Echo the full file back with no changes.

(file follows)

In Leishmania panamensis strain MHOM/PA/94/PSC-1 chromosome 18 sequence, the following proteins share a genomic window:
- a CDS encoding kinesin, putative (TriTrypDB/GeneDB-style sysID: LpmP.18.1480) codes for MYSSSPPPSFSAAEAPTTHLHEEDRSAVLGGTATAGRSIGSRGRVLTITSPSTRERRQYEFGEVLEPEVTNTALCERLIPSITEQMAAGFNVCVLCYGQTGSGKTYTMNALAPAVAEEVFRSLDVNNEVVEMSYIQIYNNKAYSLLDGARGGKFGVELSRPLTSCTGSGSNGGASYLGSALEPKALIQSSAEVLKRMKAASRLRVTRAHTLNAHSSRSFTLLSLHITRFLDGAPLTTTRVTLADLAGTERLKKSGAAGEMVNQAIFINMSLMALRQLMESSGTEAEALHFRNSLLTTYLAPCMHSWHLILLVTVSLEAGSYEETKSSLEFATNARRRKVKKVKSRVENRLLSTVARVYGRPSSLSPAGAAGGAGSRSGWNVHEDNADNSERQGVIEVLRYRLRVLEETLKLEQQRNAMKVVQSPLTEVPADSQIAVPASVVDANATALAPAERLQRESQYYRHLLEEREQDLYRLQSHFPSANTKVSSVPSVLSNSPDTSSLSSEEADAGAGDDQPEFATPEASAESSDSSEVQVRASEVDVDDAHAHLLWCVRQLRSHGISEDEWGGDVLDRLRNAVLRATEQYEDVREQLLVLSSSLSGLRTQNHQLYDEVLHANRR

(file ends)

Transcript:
In Leishmania panamensis strain MHOM/PA/94/PSC-1 chromosome 18 sequence, the following proteins share a genomic window:
- a CDS encoding kinesin, putative (TriTrypDB/GeneDB-style sysID: LpmP.18.1480) codes for MYSSSPPPSFSAAEAPTTHLHEEDRSAVLGGTATAGRSIGSRGRVLTITSPSTRERRQYEFGEVLEPEVTNTALCERLIPSITEQMAAGFNVCVLCYGQTGSGKTYTMNALAPAVAEEVFRSLDVNNEVVEMSYIQIYNNKAYSLLDGARGGKFGVELSRPLTSCTGSGSNGGASYLGSALEPKALIQSSAEVLKRMKAASRLRVTRAHTLNAHSSRSFTLLSLHITRFLDGAPLTTTRVTLADLAGTERLKKSGAAGEMVNQAIFINMSLMALRQLMESSGTEAEALHFRNSLLTTYLAPCMHSWHLILLVTVSLEAGSYEETKSSLEFATNARRRKVKKVKSRVENRLLSTVARVYGRPSSLSPAGAAGGAGSRSGWNVHEDNADNSERQGVIEVLRYRLRVLEETLKLEQQRNAMKVVQSPLTEVPADSQIAVPASVVDANATALAPAERLQRESQYYRHLLEEREQDLYRLQSHFPSANTKVSSVPSVLSNSPDTSSLSSEEADAGAGDDQPEFATPEASAESSDSSEVQVRASEVDVDDAHAHLLWCVRQLRSHGISEDEWGGDVLDRLRNAVLRATEQYEDVREQLLVLSSSLSGLRTQNHQLYDEVLHANRR